Psychiatric disorders vary in underlying serotonin pathology
MedWire News: Patients with bipolar disorder and schizophrenia display a diminished loudness dependence of the auditory evoked potential (LDAEP) relative to mentally healthy controls, study results show.
In contrast patients with major depressive disorder and those with anxiety disorders had a similar LDAEP to that of controls. The researchers say these disparities in strengths of LDAEP suggest differences in underlying serotonin-related pathology in these various psychiatric disorders.
“The LDAEP indicates the increase or decrease in amplitude of the N1/P2 component in response to an increase in stimulus intensity and has been identified as a correlate of central nervous serotonergic activity,” explain Seung-Hwan Lee (Inje University, Ilsan Paik Hospital Goyang, South Korea) and colleagues.
Thus a weak LDAEP reflects high serotonergic neurotransmission, and vice versa.
Studies have shown a significantly diminished LDAEP in schizophrenia, indicating higher serotonergic activity in these patients in line with the serotonin hypothesis of schizophrenia. The role of serotonin pathology in other psychiatric disorders is, however, less clear.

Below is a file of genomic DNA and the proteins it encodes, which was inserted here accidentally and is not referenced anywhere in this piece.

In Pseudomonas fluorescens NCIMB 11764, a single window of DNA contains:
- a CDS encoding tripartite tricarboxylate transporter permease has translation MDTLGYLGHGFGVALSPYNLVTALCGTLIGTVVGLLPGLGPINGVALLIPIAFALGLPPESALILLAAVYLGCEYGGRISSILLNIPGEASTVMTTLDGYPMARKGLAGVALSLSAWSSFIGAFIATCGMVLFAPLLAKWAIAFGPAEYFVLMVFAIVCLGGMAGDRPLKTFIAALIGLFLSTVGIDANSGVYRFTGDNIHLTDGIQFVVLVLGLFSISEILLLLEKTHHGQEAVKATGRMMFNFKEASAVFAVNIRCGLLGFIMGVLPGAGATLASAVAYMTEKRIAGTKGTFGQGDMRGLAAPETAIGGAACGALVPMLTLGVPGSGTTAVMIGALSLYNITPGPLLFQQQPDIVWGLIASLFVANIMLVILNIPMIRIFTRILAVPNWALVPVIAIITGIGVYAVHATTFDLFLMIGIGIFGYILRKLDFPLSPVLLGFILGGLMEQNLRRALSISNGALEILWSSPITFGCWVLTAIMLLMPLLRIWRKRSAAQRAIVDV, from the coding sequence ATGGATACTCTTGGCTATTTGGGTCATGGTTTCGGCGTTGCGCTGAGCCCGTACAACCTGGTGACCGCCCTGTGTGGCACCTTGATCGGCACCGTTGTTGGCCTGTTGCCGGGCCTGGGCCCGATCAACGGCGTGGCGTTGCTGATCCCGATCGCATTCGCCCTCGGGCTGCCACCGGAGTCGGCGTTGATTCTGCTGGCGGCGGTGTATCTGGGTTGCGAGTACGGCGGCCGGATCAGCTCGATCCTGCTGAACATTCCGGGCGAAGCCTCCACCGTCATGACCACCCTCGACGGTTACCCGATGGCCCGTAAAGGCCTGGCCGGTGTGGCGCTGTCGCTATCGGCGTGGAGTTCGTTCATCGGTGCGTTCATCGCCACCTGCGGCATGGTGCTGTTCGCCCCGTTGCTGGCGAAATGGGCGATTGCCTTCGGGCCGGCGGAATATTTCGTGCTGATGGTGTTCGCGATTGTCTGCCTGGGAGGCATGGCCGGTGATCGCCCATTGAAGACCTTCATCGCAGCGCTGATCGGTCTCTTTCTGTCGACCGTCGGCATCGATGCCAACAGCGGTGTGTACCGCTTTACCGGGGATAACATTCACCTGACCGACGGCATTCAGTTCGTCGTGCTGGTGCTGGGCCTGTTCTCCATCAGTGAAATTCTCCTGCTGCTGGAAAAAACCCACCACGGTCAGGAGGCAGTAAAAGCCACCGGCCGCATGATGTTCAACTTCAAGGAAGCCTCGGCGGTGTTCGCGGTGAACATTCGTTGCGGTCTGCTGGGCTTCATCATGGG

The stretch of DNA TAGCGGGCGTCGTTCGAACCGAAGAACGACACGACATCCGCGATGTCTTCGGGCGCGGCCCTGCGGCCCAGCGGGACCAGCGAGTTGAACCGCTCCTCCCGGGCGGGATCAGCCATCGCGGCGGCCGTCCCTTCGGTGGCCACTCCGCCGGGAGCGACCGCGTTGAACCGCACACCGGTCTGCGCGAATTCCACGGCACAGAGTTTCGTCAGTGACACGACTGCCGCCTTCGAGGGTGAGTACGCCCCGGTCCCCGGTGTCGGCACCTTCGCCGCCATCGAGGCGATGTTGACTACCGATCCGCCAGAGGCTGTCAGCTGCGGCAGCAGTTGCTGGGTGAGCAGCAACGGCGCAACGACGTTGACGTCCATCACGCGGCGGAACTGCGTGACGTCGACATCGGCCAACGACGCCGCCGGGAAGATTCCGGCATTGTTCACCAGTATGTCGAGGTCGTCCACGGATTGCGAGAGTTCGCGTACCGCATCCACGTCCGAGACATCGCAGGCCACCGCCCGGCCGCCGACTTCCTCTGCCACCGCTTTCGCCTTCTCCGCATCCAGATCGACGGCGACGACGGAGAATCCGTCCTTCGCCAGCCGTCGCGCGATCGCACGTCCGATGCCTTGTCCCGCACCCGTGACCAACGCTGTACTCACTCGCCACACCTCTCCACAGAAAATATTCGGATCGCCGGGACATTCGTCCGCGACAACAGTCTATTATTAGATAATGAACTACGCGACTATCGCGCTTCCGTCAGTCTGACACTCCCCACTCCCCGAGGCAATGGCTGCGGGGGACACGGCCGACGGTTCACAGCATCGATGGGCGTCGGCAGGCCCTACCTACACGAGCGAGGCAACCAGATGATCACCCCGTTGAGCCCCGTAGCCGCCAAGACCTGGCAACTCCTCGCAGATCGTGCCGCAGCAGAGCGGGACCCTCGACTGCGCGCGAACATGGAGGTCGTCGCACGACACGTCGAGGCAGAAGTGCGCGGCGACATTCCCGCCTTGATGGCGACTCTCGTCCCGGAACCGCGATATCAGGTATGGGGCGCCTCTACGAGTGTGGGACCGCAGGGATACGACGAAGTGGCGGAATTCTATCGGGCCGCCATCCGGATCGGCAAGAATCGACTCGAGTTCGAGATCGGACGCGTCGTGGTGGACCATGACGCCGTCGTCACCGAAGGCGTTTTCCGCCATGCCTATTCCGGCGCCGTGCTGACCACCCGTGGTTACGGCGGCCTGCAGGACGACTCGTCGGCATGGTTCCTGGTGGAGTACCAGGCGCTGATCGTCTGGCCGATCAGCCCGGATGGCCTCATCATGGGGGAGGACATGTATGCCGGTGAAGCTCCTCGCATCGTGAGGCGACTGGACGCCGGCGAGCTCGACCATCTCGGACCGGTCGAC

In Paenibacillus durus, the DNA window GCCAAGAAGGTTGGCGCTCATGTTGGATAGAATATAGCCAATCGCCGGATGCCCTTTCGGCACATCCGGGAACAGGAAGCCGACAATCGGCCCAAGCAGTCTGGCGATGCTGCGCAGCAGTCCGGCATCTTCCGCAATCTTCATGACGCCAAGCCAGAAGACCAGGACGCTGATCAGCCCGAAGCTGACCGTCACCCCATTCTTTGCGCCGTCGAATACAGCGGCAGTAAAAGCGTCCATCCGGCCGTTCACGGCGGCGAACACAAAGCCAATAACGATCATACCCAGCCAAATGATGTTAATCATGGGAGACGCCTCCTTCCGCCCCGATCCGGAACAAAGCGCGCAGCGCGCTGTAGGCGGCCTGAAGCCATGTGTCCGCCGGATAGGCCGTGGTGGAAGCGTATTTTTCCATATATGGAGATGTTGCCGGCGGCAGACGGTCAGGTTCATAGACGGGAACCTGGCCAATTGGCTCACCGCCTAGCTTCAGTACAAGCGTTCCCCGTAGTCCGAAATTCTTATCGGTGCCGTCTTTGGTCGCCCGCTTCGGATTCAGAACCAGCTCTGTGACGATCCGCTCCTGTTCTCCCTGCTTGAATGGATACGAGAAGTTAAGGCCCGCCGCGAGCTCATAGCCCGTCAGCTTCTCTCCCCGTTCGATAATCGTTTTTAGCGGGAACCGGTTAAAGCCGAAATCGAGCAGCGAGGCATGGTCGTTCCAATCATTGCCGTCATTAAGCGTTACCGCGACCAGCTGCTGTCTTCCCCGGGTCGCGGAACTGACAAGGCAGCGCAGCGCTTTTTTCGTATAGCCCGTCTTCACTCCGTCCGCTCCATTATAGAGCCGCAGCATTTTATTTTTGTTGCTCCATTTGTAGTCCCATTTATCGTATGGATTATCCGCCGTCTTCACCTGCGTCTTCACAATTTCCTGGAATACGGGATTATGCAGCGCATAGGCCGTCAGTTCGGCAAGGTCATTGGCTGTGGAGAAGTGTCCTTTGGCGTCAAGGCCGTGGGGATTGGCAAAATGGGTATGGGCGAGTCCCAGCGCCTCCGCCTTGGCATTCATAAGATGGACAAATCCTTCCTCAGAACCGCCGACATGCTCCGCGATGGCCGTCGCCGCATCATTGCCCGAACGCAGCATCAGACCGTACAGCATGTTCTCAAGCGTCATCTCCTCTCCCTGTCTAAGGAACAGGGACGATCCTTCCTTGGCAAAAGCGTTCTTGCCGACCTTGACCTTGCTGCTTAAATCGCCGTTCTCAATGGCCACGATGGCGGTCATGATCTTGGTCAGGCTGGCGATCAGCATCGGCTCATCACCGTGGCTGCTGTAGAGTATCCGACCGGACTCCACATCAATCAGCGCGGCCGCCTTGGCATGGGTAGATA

Lee et al assessed LDAEP in 123 patients with major depressive disorder, 37 with bipolar disorder, 46 with schizophrenia, 37 with panic disorder (PD), 31 with generalized anxiety disorder (GAD), and 28 with post-traumatic stress disorder (PTSD), as well as 55 mentally healthy controls.
Participants were assessed in a sound-attenuated room and electroencephalography (EEG) data were recorded from 64 scalp electrodes. Auditory stimulation comprised 1000 stimuli with an interstimulus interval that was randomly assigned between 500 and 900 milliseconds (ms). Tones of 1000 Hertz and 80-ms duration were presented at five intensities: 55, 65, 75, 85, and 95 decibels.
The researchers found that LDAEP was significantly stronger in healthy controls and in patients with major depressive disorder than in patients with either bipolar disorder or schizophrenia.
LDAEP did not differ significantly between patients with major depressive disorder and healthy control subjects, or between healthy control subjects and patients with anxiety disorder, including PD, GAD, and PTSD.
Lee et al conclude: “Major psychiatric disorders exhibit different strengths of LDAEP according to their serotonin-related pathology.
“Measurement of the LDAEP appears to be a clinically useful tool, providing information regarding the pathophysiology underlying major psychiatric disorders.”
The research is published in the journal Progress in Neuro-Psychopharmacology and Biological Psychiatry.
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By Andrew Czyzewski